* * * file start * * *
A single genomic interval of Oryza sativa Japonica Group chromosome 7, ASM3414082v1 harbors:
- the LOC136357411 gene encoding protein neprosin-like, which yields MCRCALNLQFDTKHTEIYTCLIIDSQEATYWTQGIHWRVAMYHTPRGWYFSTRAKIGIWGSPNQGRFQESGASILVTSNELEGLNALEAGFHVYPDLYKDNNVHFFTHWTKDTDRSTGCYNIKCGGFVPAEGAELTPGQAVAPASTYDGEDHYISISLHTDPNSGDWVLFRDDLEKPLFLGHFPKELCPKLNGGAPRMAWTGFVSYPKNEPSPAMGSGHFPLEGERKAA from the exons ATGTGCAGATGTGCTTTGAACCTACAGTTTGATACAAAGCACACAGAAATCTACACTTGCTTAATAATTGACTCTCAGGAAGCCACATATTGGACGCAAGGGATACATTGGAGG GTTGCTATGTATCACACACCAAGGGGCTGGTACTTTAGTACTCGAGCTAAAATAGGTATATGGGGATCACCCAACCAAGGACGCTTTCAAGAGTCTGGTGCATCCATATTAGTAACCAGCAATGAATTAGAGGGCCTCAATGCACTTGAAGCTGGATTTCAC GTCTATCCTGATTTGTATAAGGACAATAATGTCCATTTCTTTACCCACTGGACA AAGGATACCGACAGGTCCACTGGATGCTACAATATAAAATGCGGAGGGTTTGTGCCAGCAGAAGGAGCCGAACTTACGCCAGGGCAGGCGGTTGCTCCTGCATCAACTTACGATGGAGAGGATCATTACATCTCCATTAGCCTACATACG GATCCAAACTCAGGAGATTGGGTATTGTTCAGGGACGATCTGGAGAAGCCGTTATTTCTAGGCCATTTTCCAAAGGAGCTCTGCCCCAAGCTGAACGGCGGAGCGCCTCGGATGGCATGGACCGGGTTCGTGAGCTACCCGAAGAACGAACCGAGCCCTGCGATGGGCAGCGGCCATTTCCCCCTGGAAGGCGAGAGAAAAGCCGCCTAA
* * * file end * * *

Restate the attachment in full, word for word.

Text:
A single genomic interval of Oryza sativa Japonica Group chromosome 7, ASM3414082v1 harbors:
- the LOC136357411 gene encoding protein neprosin-like, which yields MCRCALNLQFDTKHTEIYTCLIIDSQEATYWTQGIHWRVAMYHTPRGWYFSTRAKIGIWGSPNQGRFQESGASILVTSNELEGLNALEAGFHVYPDLYKDNNVHFFTHWTKDTDRSTGCYNIKCGGFVPAEGAELTPGQAVAPASTYDGEDHYISISLHTDPNSGDWVLFRDDLEKPLFLGHFPKELCPKLNGGAPRMAWTGFVSYPKNEPSPAMGSGHFPLEGERKAA from the exons ATGTGCAGATGTGCTTTGAACCTACAGTTTGATACAAAGCACACAGAAATCTACACTTGCTTAATAATTGACTCTCAGGAAGCCACATATTGGACGCAAGGGATACATTGGAGG GTTGCTATGTATCACACACCAAGGGGCTGGTACTTTAGTACTCGAGCTAAAATAGGTATATGGGGATCACCCAACCAAGGACGCTTTCAAGAGTCTGGTGCATCCATATTAGTAACCAGCAATGAATTAGAGGGCCTCAATGCACTTGAAGCTGGATTTCAC GTCTATCCTGATTTGTATAAGGACAATAATGTCCATTTCTTTACCCACTGGACA AAGGATACCGACAGGTCCACTGGATGCTACAATATAAAATGCGGAGGGTTTGTGCCAGCAGAAGGAGCCGAACTTACGCCAGGGCAGGCGGTTGCTCCTGCATCAACTTACGATGGAGAGGATCATTACATCTCCATTAGCCTACATACG GATCCAAACTCAGGAGATTGGGTATTGTTCAGGGACGATCTGGAGAAGCCGTTATTTCTAGGCCATTTTCCAAAGGAGCTCTGCCCCAAGCTGAACGGCGGAGCGCCTCGGATGGCATGGACCGGGTTCGTGAGCTACCCGAAGAACGAACCGAGCCCTGCGATGGGCAGCGGCCATTTCCCCCTGGAAGGCGAGAGAAAAGCCGCCTAA